Second, his legacy is characterised by numerous economic indicators of pre-colonial industrialisation. Noteworthy are the range of enterprises involved: Steel production and armaments manufactured in the kharkane (factory) mode; we see the historical antecedents for the state’s sericulture industry (Mysore silk) and the expansion on horticultural innovation (Lal Bagh); high levels of monetisation and incentives for artisanal guilds also accounted for Mysore’s legendary mercantilist successes. Artisanal guilds, with an eclectic mix of metallurgy, chemistry and ballistics, were a necessary condition for rocket manufacture. The artisanal guild (weavers, artists, wood workers, toymakers and commodity traders) as an economic unit exceeded a single caste-group, enjoying royal patronage. This suggests that the artisanal guilds were sites of early cosmopolitanism with a mix of caste-groups, and people from a variety of social strata. This challenges the romantic ideal of the self-contained village and the trope of an inert Asiatic mode of production.

Finally, Tipu’s legacy is in the debate on the ideals that underpin citizenship. At the founding of the Jacobin Club of Mysore in 1794, Tipu, by then the de facto sovereign of Mysore, declared himself “Citizen Tipu”. Historical records show that a “Tree of Liberty” was planted, and 500 rockets were fired to commemorate the occasion. Political realists might argue that Tipu was echoing the revolutionary sentiments of the Jacobins as a matter of necessity, based on his alliance with the French against the British. Or suggest that the Jacobin presence in Mysore was exaggerated by English propaganda meant to discredit Tipu. Idealists, however, might see in this event a decidedly anti-feudal quality to his exercise of sovereignty. This strand of libertarianism is certainly of the zeitgeist (the French revolution rejecting the old order), but it also anticipates the parliamentary debates on social egalitarianism, culminating in French revolution ideals being embedded into the Indian Constitution.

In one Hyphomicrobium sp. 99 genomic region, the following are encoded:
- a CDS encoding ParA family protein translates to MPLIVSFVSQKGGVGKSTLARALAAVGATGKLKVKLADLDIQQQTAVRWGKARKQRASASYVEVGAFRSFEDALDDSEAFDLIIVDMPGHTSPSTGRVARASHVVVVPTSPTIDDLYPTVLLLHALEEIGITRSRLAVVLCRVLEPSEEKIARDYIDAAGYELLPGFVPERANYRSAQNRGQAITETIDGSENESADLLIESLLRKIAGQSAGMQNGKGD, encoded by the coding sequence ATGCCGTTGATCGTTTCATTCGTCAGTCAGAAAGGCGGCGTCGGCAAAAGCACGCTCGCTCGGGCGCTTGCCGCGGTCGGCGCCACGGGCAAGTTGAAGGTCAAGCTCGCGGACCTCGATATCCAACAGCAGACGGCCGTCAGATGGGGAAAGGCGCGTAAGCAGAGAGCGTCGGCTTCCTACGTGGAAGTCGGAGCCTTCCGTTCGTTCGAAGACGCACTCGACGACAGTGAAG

Far too much about Tipu has been derived from the third (1790-1792) and fourth (1798-1799) Anglo-Mysore Wars. These narratives constructed in the early 20th century, emphasised the humiliation of a people, indignities in the form of discriminatory legislation and taxation, deft annexation of territories, and religious strife, culminating in a 150-year drain of wealth from the subcontinent. There were excesses, crimes committed and tragedies. But surely, our collective imagination can differentiate between the injustices of the past, and the shared ideals we draw on for the future.

Ram Ganesh Kamatham is a playwright, researcher and consultant

The views expressed are personal